Q: Recently there’s been a spate of studies and negative media stories raising questions about the effectiveness of antidepressants. As a practicing therapist, I’m not sure what clinical conclusions to draw from all this confusing information. Can you help?
A: In February 2010, the cover of Newsweek magazine declared: “Antidepressants Don’t Work.” Earlier that year, “Antidepressant Drug Effects and Depression Severity,” published by Jay Fournier and his colleagues in the Journal of the American Medical Association (JAMA), arrived at a similar conclusion: antidepressants’ effects are minimal to nonexistent in treating mild to moderate depression when compared to placebos. They corroborated the findings of Irving Kirsch and his colleagues published in “The Emperor’s New Drugs”—-the first metanalysis of data from pharmaceutical companies’ registration trials.
Registration trials are the studies pharmaceutical companies conduct to demonstrate the effectiveness of their drugs to garner FDA approval. In all cases, they must be double-blind, placebo controlled, randomized trials, with adequate sample sizes. For FDA approval, the medication must be shown to be superior to placebos to an extent that’s statistically significant.
The Kirsch metanalysis included outcomes from 38 studies, and all of the antidepressants surveyed had been approved by the FDA between 1987 and 1999. However, the conclusion from this metanalysis was that the registration studies universally showed the treatment outcomes from antidepressants to be only slightly better than those from placebos. In fact, comparing the outcomes, the active medications, on average, showed only a two-point superiority compared with placebos, as measured by standard depression rating scales. A two-point advantage, Kirsch and his colleagues argue, suggests that antidepressants aren’t effective in treating major depression. Jay Fournier and his colleagues’ conclusions were essentially the same, except that their article found that with severely depressed patients, outcomes from prescription antidepressants were significantly more effective than placebos.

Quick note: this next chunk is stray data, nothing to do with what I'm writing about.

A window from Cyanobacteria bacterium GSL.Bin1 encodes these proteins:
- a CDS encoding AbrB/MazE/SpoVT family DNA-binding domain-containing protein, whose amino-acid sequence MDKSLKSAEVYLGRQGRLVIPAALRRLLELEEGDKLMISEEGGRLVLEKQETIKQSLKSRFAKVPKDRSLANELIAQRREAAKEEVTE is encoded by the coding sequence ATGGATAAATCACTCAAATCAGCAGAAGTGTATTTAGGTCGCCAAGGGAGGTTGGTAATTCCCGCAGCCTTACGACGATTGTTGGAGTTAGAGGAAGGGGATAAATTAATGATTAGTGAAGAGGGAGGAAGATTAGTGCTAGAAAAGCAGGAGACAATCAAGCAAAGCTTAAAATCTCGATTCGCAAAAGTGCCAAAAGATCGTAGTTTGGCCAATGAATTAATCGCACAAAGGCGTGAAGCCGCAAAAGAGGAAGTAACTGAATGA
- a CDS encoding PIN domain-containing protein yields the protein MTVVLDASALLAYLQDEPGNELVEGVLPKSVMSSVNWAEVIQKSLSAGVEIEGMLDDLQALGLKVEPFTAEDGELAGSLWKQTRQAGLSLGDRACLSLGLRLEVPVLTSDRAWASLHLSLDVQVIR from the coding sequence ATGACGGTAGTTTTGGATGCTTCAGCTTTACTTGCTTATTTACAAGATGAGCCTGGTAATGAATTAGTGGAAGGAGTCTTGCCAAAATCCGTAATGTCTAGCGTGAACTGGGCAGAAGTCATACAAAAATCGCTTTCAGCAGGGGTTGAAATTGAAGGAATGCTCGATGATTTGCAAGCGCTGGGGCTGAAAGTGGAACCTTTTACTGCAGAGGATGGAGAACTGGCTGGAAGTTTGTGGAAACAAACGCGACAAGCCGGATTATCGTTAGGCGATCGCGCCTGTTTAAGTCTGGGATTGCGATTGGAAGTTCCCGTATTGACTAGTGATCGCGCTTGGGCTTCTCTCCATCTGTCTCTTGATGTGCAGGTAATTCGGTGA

Such conclusions are certainly noteworthy and a reason for concern. But before clinicians completely reject the use of antidepressants, it’s important to look more carefully at the medical treatment of depression and consider a number of issues not addressed by the Kirsch article. The first, and possibly most important, issue is that all the studies reviewed in the metanalysis involved the use of only one antidepressant compared to a placebo. In addition, all FDA antidepressant registration trials recruit subjects with a diagnosis of major unipolar depression, but they exclude subjects who have comorbidities, such as substance abuse or Axis II disorders, making the study samples unrepresentative of the types of clients most therapists see.
The largest study to date evaluating the medical treatment of depression in the kind of patients most often seen in clinical practices was the National Institute of Mental Health STAR-D study (Sequential Treatment Alternatives to Relieve Depression) in 2006. In this project, researchers recruited 2,876 patients, all of whom suffered from major, unipolar depression. Among the subjects, 80 percent suffered from chronic or recurrent major depression, 25 percent had been depressed continuously for two or more years, and 65 percent of subjects had complex psychiatric and/or medical comorbidities.